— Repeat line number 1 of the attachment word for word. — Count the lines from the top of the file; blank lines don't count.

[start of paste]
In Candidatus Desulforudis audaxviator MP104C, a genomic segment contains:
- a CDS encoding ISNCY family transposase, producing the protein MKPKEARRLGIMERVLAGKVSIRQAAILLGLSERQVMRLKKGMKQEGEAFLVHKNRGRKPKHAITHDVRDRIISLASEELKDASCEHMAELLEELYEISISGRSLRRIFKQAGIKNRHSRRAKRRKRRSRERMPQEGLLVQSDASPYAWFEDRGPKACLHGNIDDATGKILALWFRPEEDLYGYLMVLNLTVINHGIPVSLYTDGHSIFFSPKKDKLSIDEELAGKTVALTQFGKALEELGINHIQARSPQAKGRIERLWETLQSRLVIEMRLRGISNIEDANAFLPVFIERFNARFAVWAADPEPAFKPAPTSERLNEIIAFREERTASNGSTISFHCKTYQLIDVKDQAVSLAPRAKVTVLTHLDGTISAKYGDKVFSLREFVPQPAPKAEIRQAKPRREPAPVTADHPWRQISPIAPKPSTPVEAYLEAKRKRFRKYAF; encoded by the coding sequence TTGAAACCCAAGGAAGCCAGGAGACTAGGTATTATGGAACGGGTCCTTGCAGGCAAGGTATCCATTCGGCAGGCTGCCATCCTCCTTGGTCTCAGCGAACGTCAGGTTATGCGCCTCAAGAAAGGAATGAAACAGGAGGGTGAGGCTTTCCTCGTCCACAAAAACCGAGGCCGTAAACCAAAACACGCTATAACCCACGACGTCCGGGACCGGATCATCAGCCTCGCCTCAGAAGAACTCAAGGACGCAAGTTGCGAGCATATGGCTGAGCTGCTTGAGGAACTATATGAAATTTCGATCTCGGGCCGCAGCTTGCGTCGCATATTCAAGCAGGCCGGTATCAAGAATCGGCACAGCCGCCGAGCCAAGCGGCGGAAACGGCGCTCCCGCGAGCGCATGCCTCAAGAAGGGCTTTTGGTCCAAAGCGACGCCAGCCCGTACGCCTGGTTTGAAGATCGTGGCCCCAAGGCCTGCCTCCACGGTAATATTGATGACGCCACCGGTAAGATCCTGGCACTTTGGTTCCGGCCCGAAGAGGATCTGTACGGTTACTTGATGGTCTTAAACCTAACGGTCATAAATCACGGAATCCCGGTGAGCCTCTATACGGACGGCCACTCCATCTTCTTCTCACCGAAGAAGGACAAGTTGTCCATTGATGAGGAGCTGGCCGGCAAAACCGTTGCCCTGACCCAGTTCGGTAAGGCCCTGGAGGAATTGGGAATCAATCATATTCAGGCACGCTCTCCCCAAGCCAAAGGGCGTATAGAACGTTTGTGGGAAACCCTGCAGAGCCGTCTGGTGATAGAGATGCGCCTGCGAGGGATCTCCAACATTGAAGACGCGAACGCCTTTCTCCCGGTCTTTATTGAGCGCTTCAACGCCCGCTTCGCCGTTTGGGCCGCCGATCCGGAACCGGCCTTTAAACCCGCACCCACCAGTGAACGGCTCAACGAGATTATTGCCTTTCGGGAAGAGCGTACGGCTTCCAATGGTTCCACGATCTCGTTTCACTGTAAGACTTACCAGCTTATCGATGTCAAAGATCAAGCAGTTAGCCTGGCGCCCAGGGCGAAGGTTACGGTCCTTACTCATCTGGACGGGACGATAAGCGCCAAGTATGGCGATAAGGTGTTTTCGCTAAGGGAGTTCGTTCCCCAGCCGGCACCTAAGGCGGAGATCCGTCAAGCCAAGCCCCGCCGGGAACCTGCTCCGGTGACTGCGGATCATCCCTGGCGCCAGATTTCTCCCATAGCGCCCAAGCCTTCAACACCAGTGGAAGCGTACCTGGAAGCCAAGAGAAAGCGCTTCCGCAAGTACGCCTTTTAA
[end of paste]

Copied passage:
In Candidatus Desulforudis audaxviator MP104C, a genomic segment contains: